Brazilian Journal of Pulmonology

ISSN (on-line): 1806-3756 | ISSN (printed): 1806-3713


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Current Issue: 2007 - Volume 33 - Number 6 (November/December)


Pulmonary hamartoma as a differential diagnosis of breast cancer metastasis: case report

Hamartoma pulmonar como diagnóstico diferencial de metástase de carcinoma de mama: relato de caso


Vanessa Assis da Silva; Paula Kataguiri; Damila Cristina Trufelli; Leandro Luongo de Matos; João Carlos das Neves-Pereira; José Ribas Milanez de Campos



We present the case of a 60-year-old female patient who had been in menopause for 14 years and presented a pulmonary nodule on chest
X-ray diagnosed in the postoperative follow-up evaluation of breast cancer. The patient had a history of mastectomy and ipsilateral axillary lymphadenectomy for invasive ductal breast carcinoma, as well as of hormone therapy, chemotherapy, and adjuvant radiotherapy. After
thoracoscopic nodulectomy, the frozen section analysis revealed a pulmonary hamartoma. Recent studies show that 75% of patients who
undergo surgery for pulmonary nodules after a curative mastectomy for breast cancer present lung metastases, 11.5% present primary lung
cancer, and 13.5% present benign lesions, including hamartoma.



Relata-se o caso de uma paciente de 60 anos, em menopausa há 14 anos, com presença de nódulo pulmonar à radiografia de tórax diagnosticado no seguimento pós-operatório por neoplasia de mama. A paciente tinha história de mastectomia e linfadenectomia axilar ipsilateral
por carcinoma ductal invasivo de mama, assim como de hormonioterapia, quimioterapia e radioterapia adjuvante. Após nodulectomia por
vídeotoracoscopia, o exame de congelação mostrou tratar-se de um hamartoma pulmonar. Estudos recentes demonstram que 75% dos
pacientes que se submeteram a cirurgia por nódulos pulmonares após mastectomia curativa de câncer de mama apresentaram metástases
pulmonares, 11,5% apresentaram câncer primário de pulmão e 13,5% apresentaram lesões benignas, dentre as quais o hamartoma.



Keywords: Hamartoma; Breast neoplasms; Lung neoplasms; Neoplasm metastasis.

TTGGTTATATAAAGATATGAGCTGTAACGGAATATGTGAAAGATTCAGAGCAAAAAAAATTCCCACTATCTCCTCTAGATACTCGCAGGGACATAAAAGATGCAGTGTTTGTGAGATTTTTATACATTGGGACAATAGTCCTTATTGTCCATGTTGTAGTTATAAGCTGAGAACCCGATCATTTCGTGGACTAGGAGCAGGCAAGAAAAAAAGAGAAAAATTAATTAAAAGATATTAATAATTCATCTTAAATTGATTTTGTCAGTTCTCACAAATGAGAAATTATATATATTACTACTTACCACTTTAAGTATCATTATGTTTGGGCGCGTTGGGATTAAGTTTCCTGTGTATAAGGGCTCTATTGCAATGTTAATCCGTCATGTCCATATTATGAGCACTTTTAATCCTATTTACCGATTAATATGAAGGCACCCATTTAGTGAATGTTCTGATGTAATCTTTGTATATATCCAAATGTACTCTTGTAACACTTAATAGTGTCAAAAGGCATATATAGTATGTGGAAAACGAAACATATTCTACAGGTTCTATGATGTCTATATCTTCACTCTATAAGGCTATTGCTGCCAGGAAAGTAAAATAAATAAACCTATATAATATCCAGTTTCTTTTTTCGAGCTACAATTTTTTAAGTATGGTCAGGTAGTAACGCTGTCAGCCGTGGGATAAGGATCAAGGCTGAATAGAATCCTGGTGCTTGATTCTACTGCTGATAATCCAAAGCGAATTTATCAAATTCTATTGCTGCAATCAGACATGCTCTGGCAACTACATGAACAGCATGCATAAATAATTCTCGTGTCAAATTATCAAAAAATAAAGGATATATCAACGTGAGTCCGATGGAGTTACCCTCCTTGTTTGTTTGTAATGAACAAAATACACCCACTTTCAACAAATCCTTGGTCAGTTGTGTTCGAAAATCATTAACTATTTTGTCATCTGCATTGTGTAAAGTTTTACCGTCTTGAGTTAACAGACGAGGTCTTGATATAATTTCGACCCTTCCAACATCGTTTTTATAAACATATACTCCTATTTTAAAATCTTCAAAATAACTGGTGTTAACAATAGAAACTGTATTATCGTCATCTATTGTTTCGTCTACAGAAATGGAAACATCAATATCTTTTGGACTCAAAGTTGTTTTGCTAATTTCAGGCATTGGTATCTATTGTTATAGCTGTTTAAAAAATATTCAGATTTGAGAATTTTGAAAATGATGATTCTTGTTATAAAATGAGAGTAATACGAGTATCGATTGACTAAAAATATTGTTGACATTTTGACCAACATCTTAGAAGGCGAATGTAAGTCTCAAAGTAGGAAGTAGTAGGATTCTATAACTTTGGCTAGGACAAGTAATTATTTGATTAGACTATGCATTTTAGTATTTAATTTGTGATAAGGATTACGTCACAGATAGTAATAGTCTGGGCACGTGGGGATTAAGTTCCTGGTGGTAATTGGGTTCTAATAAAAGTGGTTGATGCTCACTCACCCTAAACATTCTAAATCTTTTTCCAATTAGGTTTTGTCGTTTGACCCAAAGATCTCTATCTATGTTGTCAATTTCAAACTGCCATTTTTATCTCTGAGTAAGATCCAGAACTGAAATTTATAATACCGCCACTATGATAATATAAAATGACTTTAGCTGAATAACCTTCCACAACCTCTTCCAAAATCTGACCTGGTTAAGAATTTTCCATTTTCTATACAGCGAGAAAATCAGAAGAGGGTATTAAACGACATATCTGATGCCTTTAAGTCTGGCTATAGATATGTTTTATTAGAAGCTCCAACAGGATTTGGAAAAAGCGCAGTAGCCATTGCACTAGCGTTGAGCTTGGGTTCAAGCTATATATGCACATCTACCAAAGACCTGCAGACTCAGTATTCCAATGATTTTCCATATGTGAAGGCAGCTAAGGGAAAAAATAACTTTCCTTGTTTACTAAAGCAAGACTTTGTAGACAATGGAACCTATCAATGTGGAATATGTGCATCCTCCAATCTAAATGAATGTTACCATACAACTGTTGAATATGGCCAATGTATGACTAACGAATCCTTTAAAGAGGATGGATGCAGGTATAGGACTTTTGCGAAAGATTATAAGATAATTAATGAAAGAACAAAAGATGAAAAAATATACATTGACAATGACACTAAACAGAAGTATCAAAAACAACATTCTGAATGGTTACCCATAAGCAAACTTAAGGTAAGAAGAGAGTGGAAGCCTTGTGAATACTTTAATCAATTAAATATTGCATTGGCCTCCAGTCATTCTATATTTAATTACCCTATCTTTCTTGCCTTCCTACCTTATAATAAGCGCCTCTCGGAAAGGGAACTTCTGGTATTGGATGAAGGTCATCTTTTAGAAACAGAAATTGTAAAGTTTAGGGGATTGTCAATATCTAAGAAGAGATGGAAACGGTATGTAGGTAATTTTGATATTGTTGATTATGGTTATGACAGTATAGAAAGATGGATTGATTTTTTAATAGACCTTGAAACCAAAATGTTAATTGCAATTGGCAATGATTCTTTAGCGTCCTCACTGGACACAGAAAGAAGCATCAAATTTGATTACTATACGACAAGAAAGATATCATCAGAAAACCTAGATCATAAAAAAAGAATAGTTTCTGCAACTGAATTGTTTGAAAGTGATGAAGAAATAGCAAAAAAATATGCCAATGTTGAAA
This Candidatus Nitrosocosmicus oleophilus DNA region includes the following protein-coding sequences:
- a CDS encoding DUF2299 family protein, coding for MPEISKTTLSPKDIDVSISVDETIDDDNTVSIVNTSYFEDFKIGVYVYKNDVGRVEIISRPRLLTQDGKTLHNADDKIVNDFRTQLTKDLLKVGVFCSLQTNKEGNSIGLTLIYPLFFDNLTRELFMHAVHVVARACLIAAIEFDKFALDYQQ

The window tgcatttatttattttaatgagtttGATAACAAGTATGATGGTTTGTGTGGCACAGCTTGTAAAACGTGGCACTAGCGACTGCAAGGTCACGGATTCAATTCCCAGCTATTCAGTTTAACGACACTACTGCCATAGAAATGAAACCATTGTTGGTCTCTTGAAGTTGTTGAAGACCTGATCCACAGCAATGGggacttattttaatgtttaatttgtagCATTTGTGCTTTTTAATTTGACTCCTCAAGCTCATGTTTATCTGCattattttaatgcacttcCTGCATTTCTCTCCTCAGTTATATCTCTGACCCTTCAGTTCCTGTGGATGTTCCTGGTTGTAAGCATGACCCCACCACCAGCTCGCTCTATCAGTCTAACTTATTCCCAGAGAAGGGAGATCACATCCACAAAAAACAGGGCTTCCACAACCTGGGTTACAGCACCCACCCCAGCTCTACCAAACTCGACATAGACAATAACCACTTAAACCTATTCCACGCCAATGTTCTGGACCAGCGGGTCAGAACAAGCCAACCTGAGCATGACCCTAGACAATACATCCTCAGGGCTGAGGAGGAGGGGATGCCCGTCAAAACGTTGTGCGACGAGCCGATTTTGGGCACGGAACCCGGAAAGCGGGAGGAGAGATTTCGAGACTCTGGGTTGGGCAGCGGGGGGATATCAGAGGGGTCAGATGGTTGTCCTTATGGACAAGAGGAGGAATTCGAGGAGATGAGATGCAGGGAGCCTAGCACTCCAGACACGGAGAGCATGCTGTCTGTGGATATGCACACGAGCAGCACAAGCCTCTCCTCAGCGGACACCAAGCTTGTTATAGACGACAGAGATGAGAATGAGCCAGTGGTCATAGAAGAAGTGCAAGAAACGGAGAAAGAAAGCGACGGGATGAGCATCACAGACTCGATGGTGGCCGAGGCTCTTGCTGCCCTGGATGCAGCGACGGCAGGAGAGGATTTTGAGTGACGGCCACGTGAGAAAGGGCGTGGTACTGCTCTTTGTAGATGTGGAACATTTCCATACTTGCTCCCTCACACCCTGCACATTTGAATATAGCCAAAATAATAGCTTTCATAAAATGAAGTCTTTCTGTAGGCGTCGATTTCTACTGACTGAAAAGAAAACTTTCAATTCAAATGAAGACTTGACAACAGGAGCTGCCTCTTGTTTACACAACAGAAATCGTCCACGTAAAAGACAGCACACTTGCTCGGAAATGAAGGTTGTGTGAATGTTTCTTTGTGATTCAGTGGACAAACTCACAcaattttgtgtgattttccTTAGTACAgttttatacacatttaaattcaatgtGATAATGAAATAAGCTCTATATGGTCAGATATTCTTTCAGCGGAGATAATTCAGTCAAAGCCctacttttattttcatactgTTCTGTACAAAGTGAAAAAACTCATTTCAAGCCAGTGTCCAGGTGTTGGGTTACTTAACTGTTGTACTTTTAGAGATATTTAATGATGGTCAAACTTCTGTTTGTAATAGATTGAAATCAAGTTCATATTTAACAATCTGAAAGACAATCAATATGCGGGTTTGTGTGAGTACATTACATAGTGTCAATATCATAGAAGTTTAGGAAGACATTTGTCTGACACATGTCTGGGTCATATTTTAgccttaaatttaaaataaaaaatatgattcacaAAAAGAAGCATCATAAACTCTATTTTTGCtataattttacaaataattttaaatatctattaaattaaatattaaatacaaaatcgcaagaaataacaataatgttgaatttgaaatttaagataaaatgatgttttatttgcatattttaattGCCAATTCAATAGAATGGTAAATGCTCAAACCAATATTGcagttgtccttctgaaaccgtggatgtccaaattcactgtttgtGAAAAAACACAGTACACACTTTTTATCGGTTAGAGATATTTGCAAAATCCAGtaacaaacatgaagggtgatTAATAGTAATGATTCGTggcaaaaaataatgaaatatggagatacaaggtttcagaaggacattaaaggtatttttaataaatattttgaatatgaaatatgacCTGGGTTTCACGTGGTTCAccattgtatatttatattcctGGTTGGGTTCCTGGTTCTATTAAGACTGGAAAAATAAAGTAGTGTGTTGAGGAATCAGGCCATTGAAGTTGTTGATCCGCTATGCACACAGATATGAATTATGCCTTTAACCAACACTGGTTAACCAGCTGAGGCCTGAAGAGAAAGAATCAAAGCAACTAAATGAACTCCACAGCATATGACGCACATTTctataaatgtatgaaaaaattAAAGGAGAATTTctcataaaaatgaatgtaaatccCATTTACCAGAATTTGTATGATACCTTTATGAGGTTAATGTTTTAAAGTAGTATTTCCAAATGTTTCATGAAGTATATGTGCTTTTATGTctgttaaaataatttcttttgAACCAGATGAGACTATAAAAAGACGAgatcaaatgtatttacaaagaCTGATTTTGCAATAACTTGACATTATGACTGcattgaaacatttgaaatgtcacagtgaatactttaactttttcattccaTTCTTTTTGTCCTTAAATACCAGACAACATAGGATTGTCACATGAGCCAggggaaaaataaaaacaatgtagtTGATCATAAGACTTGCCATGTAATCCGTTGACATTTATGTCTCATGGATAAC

Palavras-chave: Hamartoma; Neoplasias mamárias; Neoplasias pulmonares; Metástase neoplásica.




Pulmonary metastasis is a common occurrence in patients with breast cancer,(1,2) who are usually treated with systemic chemotherapy.(1) Some clinical studies suggest that resection of pulmonary metastases(metastasectomy) can be a treatment option.(2-5) However, the role of surgery for metastases originating from breast cancer has yet to be fully determined.(6)

Pulmonary nodules that appear in patients who underwent mastectomy for breast cancer are usually pulmonary metastases. However, it is not uncommon to find metachronous lung tumors as well as some benign diseases, among which pulmonary hamartoma stands out.(6)

Case report

A 60-year-old Caucasian female who had been in menopause for 14 years was referred to the Department of Oncology due to the presence of a pulmonary nodule on chest X-ray (Figure 1) diagnosed in the postoperative follow-up evaluation of breast cancer.

This was a patient with a personal history of right total mastectomy and ipsilateral axillary lymphadenectomy for invasive ductal breast carcinoma (diagnosed by core biopsy) performed 3 years prior. The lesion removed was a nuclear grade II, stage IIB (T2N1Mx) tumor measuring 45 mm along its longest axis. The patient also had a history of hormone therapy (20 mg/day of tamoxifen) and chemotherapy (cyclo* phosphamide + methotrexate + 5-fluorouracil: 4 neoadjuvant cycles and 6 adjuvant cycles), as well as of adjuvant radiotherapy (total dose of 50 Grays for 5 weeks).

She reported no pulmonary symptoms, fever, or weight loss.

The patient then underwent computed tomography of the chest, which revealed a pleural, parenchymal pulmonary nodule measuring approximately 30 × 25 mm (Figure 2) in the right lung. Therefore, a hypothetical diagnosis of pulmonary metastasis of the breast carcinoma previously removed was made, and biopsy was indicated for diagnostic confirmation.